Campaign Lifesaver

Article excerpt

During the Democratic primaries last winter, I was one of about a dozen journalists covering retired Gen. Wesley Clark's presidential campaign. Clark's traveling press corps prided ourselves on our high standard of kvetching: We regularly complained about the need for more sleep, better food and real campaign schedules at least a day in advance.

But our No. 1 demand concerned filing capabilities: We had to have high-speed Internet access to file stories, video clips and photographs on deadline. Most of us had wireless laptops, but we still needed to be near a wireless hub to connect to the Internet. Others had air cards--modems that let you connect to the Internet through cellular services like Verizon--but they didn't always work in places like Oklahoma. When the campaign said we weren't giving Clark enough press, we fired back that we couldn't get news about Clark out because we were often stuck in rural locations with no Internet access, which made it impossible to make deadlines.

The final straw came in New Mexico, when Clark had an event with Gov. Bill Richardson and the campaign promised plenty of filing time at a nearby Internet cafe. It was a cruel joke: Not only was there no coffee--a horror in itself--but no Internet, just a bunch of dusty old computers and one dial-up line.

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"This is ridiculous," we said in near unison. "Can't you get Soapbox?"

Six months later, Soapbox has become a household word among the nation's political reporters. Based in Washington, it's a small startup that describes itself as a "telecommunications support company offering portable, wireless and high-speed connectivity and accessibility for mobile operations." Translation: The tech-savvy "Soapbox guys" travel with journalists on the campaign trail, making it possible for them to file anytime, nearly anywhere. Essentially, the company sets up wireless access at each stop so reporters with wireless laptops can sit down and file in, say, Wyoming, as if they were in Manhattan.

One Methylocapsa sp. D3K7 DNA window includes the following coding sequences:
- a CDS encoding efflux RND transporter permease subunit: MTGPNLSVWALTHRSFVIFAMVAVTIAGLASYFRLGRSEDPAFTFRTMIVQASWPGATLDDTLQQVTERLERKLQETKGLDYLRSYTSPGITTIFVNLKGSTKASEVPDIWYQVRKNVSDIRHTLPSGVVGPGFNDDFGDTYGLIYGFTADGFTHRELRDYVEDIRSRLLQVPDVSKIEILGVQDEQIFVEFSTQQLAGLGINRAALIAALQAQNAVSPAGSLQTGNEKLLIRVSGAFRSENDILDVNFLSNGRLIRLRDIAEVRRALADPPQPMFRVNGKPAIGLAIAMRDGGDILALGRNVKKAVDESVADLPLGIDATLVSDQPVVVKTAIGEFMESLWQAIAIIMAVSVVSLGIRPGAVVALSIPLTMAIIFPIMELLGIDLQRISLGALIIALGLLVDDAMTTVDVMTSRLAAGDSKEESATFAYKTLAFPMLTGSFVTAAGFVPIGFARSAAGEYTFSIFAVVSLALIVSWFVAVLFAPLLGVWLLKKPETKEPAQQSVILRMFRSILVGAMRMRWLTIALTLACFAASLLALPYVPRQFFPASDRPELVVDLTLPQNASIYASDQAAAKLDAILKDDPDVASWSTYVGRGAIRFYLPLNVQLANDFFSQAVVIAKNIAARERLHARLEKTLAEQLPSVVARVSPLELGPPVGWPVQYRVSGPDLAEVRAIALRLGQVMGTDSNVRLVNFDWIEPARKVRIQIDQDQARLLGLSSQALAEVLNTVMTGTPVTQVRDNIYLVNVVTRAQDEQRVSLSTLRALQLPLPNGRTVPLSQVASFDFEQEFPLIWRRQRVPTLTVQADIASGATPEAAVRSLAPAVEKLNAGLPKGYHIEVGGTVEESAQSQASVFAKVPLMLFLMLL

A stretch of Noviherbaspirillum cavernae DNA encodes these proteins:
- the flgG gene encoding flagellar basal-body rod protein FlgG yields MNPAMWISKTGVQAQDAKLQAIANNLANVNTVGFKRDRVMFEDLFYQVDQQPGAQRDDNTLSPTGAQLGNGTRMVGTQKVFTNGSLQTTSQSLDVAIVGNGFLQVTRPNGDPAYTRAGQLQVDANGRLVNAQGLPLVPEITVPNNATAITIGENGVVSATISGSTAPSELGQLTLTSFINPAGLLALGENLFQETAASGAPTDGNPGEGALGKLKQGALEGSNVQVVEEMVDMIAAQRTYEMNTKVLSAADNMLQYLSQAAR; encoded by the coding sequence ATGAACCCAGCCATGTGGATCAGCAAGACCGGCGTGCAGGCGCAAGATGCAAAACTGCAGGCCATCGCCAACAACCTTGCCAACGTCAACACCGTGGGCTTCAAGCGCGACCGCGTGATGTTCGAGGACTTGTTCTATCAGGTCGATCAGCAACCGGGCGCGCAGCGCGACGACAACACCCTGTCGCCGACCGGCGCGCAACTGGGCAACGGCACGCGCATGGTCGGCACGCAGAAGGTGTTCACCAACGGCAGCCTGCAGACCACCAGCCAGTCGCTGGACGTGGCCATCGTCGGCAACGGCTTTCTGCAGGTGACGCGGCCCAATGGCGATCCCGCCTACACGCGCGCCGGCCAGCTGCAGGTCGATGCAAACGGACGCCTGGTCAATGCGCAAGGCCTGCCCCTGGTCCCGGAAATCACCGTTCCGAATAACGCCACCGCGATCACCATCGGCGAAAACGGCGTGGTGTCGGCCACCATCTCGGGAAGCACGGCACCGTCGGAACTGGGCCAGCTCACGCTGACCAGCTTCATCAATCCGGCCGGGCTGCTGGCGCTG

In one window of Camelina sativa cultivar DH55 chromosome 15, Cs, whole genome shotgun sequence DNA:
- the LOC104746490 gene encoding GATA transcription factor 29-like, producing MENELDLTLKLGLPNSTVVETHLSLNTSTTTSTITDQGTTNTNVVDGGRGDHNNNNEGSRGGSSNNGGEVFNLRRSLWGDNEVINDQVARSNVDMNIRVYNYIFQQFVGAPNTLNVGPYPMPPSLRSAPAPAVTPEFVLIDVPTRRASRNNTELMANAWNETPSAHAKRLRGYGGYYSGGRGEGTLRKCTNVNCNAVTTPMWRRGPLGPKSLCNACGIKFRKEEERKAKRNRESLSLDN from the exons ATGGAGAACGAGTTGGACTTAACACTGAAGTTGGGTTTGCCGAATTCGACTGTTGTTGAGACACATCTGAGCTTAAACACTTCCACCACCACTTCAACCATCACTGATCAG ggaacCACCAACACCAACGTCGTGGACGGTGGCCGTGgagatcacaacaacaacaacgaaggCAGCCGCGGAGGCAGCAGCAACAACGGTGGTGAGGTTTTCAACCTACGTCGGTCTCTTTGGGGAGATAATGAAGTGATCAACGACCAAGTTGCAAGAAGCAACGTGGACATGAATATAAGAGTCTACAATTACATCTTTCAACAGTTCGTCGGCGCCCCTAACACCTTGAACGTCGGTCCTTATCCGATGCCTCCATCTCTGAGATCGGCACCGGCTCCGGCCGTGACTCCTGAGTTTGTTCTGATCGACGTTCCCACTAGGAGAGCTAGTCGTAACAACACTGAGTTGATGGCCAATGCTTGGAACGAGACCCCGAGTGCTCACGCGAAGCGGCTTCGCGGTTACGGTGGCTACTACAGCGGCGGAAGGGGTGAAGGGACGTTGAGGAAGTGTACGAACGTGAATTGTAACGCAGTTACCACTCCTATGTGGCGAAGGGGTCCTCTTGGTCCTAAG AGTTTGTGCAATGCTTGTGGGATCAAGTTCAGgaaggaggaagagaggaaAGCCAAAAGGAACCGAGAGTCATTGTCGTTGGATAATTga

"It's a lifeline. I can't imagine covering the campaign without them," says Tom Fitzgerald of the Philadelphia Inquirer. Fitzgerald regularly traveled with former Vermont Gov. Howard Dean during the primaries; now he rotates on and off John Kerry's bus. "During the primaries the plane would land and we'd all say, 'Let the Soapbox guy get off first!' We'd bow down to them. It's a brilliant idea."

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As the 24-hour news cycle continues to compress, reporters are under ever-increasing pressure to file instantaneous updates. Newspaper reporters must feed to the Web; bloggers publish immediately; and broadcast and cable outlets are always searching for fresh video feeds. The competition for scoops, along with the leaps in technology, has created a media culture dependent on being constantly wired. Some veteran reporters still file by phone, dictating to their desks, but most are addicted to handheld BlackBerry devices, zapping off e-mails as they hop onto campaign buses.

Soapbox scouts out locations--whether it's high school gyms or diners--and sets up portable Internet connections, saving the lives of Luddite reporters. It's not always smooth sailing. There have been times when it's hard to get a strong signal, and as the candidate races from event to event, there's often precious little time to set up the wireless hotspot. …